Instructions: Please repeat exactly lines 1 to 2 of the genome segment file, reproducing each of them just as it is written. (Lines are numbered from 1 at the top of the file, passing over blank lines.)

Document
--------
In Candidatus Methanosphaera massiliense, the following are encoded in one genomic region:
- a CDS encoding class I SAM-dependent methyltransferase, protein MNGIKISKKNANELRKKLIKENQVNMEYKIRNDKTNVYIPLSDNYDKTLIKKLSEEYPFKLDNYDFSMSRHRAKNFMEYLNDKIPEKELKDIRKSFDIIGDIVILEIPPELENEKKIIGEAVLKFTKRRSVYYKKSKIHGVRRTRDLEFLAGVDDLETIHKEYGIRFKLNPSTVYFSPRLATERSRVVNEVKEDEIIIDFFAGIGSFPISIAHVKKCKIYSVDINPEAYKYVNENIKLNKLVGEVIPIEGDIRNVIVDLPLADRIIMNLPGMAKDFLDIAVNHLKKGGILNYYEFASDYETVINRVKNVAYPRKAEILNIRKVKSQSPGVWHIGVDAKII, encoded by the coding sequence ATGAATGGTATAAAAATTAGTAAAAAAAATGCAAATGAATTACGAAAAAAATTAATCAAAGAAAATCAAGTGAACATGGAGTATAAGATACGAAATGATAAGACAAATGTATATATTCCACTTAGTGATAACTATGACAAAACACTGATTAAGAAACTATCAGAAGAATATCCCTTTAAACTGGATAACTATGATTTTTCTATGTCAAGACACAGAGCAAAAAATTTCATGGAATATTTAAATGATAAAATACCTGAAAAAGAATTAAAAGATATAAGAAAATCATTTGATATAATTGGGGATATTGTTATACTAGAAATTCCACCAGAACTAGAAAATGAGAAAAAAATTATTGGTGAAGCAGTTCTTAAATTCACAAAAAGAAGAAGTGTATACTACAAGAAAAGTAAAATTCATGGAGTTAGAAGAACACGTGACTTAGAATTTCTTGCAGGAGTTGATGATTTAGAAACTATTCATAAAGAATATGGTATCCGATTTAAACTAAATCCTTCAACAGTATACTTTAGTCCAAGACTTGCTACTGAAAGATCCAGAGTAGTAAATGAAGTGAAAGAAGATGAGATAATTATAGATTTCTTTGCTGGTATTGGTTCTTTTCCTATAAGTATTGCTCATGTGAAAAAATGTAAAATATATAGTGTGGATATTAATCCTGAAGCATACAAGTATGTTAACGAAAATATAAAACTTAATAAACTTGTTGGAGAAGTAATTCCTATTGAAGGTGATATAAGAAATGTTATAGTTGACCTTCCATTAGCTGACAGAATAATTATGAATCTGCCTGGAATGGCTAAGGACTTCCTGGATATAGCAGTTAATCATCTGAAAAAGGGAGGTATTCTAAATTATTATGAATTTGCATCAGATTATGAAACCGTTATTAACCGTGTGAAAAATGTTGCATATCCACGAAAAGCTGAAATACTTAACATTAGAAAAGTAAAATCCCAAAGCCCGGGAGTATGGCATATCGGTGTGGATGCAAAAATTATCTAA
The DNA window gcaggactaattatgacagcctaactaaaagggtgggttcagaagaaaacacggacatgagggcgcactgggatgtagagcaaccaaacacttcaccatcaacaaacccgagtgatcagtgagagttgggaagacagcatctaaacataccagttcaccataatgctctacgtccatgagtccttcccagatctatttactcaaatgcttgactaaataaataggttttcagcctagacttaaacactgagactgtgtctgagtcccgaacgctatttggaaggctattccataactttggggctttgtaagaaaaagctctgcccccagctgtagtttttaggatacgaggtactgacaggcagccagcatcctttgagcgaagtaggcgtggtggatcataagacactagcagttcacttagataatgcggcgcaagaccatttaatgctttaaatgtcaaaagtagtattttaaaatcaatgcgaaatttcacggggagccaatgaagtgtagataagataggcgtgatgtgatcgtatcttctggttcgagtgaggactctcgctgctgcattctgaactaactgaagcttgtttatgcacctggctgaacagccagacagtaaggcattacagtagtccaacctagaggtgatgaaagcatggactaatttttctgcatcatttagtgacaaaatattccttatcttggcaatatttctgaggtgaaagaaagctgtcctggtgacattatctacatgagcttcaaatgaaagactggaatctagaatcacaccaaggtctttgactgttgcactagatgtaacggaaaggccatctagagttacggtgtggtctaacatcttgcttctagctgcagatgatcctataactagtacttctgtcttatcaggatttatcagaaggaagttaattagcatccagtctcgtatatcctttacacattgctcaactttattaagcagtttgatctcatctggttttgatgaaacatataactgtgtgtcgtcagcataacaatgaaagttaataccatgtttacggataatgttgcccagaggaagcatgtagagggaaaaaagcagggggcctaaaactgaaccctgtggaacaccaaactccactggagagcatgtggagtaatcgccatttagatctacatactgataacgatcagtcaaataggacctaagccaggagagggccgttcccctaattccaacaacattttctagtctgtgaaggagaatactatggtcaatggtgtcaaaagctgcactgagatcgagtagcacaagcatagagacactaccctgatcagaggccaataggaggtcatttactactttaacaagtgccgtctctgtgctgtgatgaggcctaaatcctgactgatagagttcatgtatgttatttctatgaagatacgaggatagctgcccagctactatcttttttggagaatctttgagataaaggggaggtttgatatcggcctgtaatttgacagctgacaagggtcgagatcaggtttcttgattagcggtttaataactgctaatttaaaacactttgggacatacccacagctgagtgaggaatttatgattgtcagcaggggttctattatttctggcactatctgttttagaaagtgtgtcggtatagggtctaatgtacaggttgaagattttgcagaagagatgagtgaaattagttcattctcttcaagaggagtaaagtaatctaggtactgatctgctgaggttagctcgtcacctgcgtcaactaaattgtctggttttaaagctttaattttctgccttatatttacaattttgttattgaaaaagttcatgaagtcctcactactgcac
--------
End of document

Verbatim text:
In Candidatus Methanosphaera massiliense, the following are encoded in one genomic region:
- a CDS encoding class I SAM-dependent methyltransferase, protein MNGIKISKKNANELRKKLIKENQVNMEYKIRNDKTNVYIPLSDNYDKTLIKKLSEEYPFKLDNYDFSMSRHRAKNFMEYLNDKIPEKELKDIRKSFDIIGDIVILEIPPELENEKKIIGEAVLKFTKRRSVYYKKSKIHGVRRTRDLEFLAGVDDLETIHKEYGIRFKLNPSTVYFSPRLATERSRVVNEVKEDEIIIDFFAGIGSFPISIAHVKKCKIYSVDINPEAYKYVNENIKLNKLVGEVIPIEGDIRNVIVDLPLADRIIMNLPGMAKDFLDIAVNHLKKGGILNYYEFASDYETVINRVKNVAYPRKAEILNIRKVKSQSPGVWHIGVDAKII, encoded by the coding sequence ATGAATGGTATAAAAATTAGTAAAAAAAATGCAAATGAATTACGAAAAAAATTAATCAAAGAAAATCAAGTGAACATGGAGTATAAGATACGAAATGATAAGACAAATGTATATATTCCACTTAGTGATAACTATGACAAAACACTGATTAAGAAACTATCAGAAGAATATCCCTTTAAACTGGATAACTATGATTTTTCTATGTCAAGACACAGAGCAAAAAATTTCATGGAATATTTAAATGATAAAATACCTGAAAAAGAATTAAAAGATATAAGAAAATCATTTGATATAATTGGGGATATTGTTATACTAGAAATTCCACCAGAACTAGAAAATGAGAAAAAAATTATTGGTGAAGCAGTTCTTAAATTCACAAAAAGAAGAAGTGTATACTACAAGAAAAGTAAAATTCATGGAGTTAGAAGAACACGTGACTTAGAATTTCTTGCAGGAGTTGATGATTTAGAAACTATTCATAAAGAATATGGTATCCGATTTAAACTAAATCCTTCAACAGTATACTTTAGTCCAAGACTTGCTACTGAAAGATCCAGAGTAGTAAATGAAGTGAAAGAAGATGAGATAATTATAGATTTCTTTGCTGGTATTGGTTCTTTTCCTATAAGTATTGCTCATGTGAAAAAATGTAAAATATATAGTGTGGATATTAATCCTGAAGCATACAAGTATGTTAACGAAAATATAAAACTTAATAAACTTGTTGGAGAAGTAATTCCTATTGAAGGTGATATAAGAAATGTTATAGTTGACCTTCCATTAGCTGACAGAATAATTATGAATCTGCCTGGAATGGCTAAGGACTTCCTGGATATAGCAGTTAATCATCTGAAAAAGGGAGGTATTCTAAATTATTATGAATTTGCATCAGATTATGAAACCGTTATTAACCGTGTGAAAAATGTTGCATATCCACGAAAAGCTGAAATACTTAACATTAGAAAAGTAAAATCCCAAAGCCCGGGAGTATGGCATATCGGTGTGGATGCAAAAATTATCTAA